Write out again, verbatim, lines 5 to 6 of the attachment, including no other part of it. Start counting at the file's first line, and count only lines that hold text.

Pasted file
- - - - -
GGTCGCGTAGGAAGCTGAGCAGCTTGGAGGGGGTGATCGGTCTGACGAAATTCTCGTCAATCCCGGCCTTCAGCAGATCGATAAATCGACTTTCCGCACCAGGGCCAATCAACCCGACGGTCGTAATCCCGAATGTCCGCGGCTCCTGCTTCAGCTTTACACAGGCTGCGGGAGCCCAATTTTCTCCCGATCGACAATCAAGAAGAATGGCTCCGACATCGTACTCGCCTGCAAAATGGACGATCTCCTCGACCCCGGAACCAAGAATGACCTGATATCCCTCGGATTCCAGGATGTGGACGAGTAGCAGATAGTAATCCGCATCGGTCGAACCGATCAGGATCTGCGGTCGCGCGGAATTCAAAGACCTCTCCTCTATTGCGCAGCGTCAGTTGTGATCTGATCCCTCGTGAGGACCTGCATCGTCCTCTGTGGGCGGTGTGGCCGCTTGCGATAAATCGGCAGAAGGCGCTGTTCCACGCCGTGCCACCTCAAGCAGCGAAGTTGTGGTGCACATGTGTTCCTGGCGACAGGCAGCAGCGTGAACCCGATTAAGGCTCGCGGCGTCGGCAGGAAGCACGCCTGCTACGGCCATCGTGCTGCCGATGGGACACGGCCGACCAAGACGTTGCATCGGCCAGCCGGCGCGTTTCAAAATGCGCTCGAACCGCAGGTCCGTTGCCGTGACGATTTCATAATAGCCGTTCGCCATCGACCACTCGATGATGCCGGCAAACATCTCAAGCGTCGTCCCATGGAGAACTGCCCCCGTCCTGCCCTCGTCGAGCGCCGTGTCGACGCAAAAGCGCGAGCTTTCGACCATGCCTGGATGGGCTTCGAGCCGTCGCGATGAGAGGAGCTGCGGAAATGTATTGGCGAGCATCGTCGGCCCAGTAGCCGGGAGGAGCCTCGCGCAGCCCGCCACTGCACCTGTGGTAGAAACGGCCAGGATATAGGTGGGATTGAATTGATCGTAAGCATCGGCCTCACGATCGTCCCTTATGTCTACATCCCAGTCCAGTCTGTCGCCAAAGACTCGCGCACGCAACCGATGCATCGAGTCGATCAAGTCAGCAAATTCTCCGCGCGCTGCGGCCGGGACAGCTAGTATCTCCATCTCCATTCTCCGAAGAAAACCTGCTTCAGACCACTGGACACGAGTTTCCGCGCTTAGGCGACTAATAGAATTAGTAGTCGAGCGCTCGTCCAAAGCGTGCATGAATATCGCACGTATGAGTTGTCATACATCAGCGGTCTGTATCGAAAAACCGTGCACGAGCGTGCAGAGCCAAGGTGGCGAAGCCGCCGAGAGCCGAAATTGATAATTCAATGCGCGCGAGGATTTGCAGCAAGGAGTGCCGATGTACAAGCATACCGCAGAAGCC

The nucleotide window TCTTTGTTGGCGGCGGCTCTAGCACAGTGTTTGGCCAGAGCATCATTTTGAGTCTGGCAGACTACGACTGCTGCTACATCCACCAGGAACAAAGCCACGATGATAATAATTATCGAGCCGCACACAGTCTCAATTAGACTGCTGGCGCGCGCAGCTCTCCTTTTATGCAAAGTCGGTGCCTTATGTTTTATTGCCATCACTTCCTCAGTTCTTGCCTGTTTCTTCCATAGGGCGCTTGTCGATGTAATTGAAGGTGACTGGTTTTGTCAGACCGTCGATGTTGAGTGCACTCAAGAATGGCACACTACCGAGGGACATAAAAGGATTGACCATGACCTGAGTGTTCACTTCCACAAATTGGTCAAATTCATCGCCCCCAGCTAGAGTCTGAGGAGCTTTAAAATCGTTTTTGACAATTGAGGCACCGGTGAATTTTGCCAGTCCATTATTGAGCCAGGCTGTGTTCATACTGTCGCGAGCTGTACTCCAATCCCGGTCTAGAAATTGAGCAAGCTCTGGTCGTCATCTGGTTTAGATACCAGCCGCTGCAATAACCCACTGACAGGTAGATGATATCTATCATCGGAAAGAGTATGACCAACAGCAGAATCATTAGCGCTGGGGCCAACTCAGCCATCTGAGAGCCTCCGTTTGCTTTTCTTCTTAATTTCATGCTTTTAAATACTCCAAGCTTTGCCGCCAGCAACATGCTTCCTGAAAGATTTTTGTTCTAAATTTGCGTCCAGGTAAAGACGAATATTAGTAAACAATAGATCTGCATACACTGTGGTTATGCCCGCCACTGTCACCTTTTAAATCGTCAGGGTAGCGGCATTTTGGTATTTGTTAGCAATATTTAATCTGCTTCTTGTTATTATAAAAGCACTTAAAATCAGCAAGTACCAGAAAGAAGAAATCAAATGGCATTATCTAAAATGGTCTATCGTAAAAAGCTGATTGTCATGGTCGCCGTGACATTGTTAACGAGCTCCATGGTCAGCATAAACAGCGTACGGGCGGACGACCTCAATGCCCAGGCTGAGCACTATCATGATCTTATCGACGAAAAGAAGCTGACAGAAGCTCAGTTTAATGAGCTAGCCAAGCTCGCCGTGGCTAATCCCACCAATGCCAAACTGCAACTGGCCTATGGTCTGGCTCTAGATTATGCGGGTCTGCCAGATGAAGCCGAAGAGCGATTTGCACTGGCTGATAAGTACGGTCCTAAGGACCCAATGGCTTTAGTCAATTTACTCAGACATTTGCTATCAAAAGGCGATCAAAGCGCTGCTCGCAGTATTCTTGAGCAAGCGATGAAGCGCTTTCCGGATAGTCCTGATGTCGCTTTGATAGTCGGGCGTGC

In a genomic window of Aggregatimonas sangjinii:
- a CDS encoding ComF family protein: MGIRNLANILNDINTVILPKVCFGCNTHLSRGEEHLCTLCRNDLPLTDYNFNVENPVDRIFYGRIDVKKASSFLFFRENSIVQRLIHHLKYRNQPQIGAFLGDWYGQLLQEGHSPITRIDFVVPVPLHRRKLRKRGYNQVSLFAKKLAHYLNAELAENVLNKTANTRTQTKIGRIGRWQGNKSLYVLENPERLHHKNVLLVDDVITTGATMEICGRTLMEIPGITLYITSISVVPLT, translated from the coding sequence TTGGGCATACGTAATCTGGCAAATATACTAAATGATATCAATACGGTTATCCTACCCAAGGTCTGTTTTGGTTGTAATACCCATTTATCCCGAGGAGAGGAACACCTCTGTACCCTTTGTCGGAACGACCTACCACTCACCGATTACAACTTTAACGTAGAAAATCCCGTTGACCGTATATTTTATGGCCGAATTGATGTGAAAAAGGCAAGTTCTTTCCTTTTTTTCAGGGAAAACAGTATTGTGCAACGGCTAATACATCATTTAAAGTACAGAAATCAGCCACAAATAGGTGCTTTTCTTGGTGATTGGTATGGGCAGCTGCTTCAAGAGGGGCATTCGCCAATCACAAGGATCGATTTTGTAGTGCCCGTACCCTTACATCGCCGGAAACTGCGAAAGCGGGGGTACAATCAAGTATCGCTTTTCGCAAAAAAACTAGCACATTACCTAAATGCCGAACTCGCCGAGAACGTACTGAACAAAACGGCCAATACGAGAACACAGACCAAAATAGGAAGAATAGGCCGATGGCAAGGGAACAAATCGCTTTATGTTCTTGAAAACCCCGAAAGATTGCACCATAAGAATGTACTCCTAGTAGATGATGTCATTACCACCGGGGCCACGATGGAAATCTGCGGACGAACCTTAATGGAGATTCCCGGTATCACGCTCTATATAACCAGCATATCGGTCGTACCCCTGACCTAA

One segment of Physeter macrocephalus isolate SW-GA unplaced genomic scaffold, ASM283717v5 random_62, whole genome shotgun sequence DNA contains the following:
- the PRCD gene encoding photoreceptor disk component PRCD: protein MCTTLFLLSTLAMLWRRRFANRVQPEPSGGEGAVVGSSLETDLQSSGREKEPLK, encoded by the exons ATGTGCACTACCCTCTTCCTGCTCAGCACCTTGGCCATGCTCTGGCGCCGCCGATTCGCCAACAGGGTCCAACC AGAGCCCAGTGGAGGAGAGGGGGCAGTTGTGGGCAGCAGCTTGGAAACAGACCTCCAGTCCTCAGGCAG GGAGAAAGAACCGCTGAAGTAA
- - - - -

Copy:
One segment of Physeter macrocephalus isolate SW-GA unplaced genomic scaffold, ASM283717v5 random_62, whole genome shotgun sequence DNA contains the following:
- the PRCD gene encoding photoreceptor disk component PRCD: protein MCTTLFLLSTLAMLWRRRFANRVQPEPSGGEGAVVGSSLETDLQSSGREKEPLK, encoded by the exons ATGTGCACTACCCTCTTCCTGCTCAGCACCTTGGCCATGCTCTGGCGCCGCCGATTCGCCAACAGGGTCCAACC AGAGCCCAGTGGAGGAGAGGGGGCAGTTGTGGGCAGCAGCTTGGAAACAGACCTCCAGTCCTCAGGCAG GGAGAAAGAACCGCTGAAGTAA